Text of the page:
On Friday, Hulu drops the first season of M.O.D.O.K., a series that focuses on the Marvel villain of the same name whose acronym stands for Mental Organism Designed Only for Killing. (If the name M.O.D.O.K. doesn’t ring a bell, he’s the dude who has a bigger cranium than even Jimmy Neutron.) Now, a show about a mid-tier supervillain isn’t much to go off of. But M.O.D.O.K.’s stop-motion animation style, which evokes Robot Chicken, is probably the biggest tell that the series doesn’t dare take itself too seriously.

Directed by Robot Chicken vets Eric Towner and Alex Kramer, M.O.D.O.K. splits time between being a wacky workplace sitcom—the titular character’s evil robotics company is acquired by a Silicon Valley tech bro with a penchant for fancy scarves—and a tragicomedy about M.O.D.O.K.’s crumbling domestic life. (Turns out, it’s hard to raise two kids and maintain a healthy marriage when you also aspire to world domination.) The series mines a lot of laughs out of M.O.D.O.K.’s obliviousness to his own awful behavior—like when he crashes a low-grade villain’s funeral and makes it all about himself—and how it leaves him without a company to control and with a rat-infested apartment to maintain.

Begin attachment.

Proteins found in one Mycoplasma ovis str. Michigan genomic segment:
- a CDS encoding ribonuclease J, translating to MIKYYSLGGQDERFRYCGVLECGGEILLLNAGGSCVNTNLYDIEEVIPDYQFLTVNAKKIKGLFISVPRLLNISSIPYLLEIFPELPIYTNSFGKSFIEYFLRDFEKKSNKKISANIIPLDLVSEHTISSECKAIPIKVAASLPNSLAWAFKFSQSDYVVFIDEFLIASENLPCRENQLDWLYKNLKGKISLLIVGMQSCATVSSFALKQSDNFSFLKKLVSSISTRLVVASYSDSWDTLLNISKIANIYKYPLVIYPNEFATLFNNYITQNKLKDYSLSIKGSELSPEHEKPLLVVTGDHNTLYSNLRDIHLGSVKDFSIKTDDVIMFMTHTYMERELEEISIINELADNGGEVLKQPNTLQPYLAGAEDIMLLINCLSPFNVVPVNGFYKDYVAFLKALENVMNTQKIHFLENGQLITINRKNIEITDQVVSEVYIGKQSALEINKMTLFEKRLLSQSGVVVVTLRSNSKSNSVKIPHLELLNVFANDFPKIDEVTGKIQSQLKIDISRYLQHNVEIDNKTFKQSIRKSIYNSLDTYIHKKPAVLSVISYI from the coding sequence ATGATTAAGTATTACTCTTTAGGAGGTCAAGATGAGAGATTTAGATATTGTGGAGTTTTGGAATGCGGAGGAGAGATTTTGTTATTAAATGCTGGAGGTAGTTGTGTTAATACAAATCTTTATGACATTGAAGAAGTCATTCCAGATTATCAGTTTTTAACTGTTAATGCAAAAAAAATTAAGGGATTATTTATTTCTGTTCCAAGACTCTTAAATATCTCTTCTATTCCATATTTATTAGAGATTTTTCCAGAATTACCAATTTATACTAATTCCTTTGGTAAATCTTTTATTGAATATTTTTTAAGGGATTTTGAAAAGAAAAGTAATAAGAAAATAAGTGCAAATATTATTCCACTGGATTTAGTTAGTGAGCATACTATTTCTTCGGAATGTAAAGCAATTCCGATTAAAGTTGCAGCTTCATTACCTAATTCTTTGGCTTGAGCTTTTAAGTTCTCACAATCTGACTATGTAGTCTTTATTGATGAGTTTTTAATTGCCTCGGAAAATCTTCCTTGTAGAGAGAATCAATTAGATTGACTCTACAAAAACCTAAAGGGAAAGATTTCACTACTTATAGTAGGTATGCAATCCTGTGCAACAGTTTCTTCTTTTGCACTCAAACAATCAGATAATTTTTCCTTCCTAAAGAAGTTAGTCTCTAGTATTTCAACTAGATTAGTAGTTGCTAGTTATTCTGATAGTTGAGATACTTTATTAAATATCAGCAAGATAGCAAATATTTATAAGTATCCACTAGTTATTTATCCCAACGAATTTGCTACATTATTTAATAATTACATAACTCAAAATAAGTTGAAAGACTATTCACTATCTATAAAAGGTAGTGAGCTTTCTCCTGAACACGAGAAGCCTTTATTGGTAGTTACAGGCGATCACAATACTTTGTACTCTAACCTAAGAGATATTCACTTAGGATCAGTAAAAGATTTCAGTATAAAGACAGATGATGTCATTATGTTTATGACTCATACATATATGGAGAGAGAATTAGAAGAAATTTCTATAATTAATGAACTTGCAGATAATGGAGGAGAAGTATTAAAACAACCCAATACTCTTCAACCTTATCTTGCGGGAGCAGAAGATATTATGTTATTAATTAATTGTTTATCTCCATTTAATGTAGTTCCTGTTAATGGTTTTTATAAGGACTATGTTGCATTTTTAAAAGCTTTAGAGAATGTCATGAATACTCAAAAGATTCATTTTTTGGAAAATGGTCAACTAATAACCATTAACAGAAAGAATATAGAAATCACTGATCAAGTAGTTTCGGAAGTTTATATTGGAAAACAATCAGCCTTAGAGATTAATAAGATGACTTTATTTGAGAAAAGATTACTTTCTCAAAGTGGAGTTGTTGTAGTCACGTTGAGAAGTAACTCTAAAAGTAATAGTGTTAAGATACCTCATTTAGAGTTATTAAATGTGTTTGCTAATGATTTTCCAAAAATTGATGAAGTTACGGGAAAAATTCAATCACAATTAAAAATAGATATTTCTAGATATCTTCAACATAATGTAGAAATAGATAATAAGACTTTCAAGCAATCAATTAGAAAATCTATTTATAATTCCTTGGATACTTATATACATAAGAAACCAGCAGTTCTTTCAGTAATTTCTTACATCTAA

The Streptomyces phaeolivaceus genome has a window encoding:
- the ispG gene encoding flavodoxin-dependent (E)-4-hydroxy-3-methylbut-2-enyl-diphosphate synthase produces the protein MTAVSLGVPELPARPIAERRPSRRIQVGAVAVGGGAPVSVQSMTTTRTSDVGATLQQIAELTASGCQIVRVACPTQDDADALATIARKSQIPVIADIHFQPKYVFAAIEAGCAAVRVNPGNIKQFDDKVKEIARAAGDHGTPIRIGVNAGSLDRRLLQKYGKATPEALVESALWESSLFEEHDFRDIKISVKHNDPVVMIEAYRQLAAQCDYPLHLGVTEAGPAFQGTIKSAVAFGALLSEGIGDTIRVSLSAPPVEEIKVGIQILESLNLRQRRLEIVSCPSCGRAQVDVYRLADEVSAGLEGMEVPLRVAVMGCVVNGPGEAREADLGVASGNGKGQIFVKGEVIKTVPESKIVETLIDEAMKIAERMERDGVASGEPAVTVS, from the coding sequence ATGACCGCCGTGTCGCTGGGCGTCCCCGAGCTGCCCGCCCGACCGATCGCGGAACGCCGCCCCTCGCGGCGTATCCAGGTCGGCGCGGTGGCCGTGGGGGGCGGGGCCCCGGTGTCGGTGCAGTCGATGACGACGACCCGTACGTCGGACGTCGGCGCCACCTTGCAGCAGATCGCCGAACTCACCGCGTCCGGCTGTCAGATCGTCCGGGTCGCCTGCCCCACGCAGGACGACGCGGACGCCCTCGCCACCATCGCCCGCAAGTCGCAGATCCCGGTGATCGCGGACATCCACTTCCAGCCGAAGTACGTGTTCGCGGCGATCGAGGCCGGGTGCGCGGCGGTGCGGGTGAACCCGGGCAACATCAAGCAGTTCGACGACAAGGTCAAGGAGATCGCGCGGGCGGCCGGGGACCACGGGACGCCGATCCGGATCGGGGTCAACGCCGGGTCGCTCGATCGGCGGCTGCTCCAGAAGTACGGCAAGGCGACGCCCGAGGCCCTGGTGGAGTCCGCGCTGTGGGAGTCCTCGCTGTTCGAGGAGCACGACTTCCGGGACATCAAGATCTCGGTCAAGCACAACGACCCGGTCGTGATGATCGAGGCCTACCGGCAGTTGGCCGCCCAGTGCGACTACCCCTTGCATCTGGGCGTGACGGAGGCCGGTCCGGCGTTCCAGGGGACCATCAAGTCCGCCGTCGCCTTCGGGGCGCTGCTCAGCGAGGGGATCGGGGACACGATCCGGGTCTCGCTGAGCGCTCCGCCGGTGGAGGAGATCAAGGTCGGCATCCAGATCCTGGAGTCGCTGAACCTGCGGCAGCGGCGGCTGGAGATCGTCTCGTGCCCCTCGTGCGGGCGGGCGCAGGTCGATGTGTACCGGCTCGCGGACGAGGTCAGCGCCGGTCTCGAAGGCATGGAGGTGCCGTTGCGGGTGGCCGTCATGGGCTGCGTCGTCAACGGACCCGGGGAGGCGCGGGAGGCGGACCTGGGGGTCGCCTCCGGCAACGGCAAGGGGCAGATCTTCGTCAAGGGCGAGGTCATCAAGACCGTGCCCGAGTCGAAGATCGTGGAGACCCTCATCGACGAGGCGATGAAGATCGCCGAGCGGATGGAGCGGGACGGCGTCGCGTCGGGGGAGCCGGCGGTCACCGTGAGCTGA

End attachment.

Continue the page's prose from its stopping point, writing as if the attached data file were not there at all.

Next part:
It’s nothing you haven’t seen before if you’ve spent any time perusing Adult Swim. But M.O.D.O.K.’s self-awareness as a Marvel offshoot flies in the face of the MCU’s self-seriousness. You generally know what you’ll get in the MCU; but I certainly didn’t expect stop-motion Jonathan Van Ness to show up to give M.O.D.O.K. a makeover to impress his soon-to-be ex-wife, who then starts dating a Nathan Fillion–voiced superhero with washboard abs.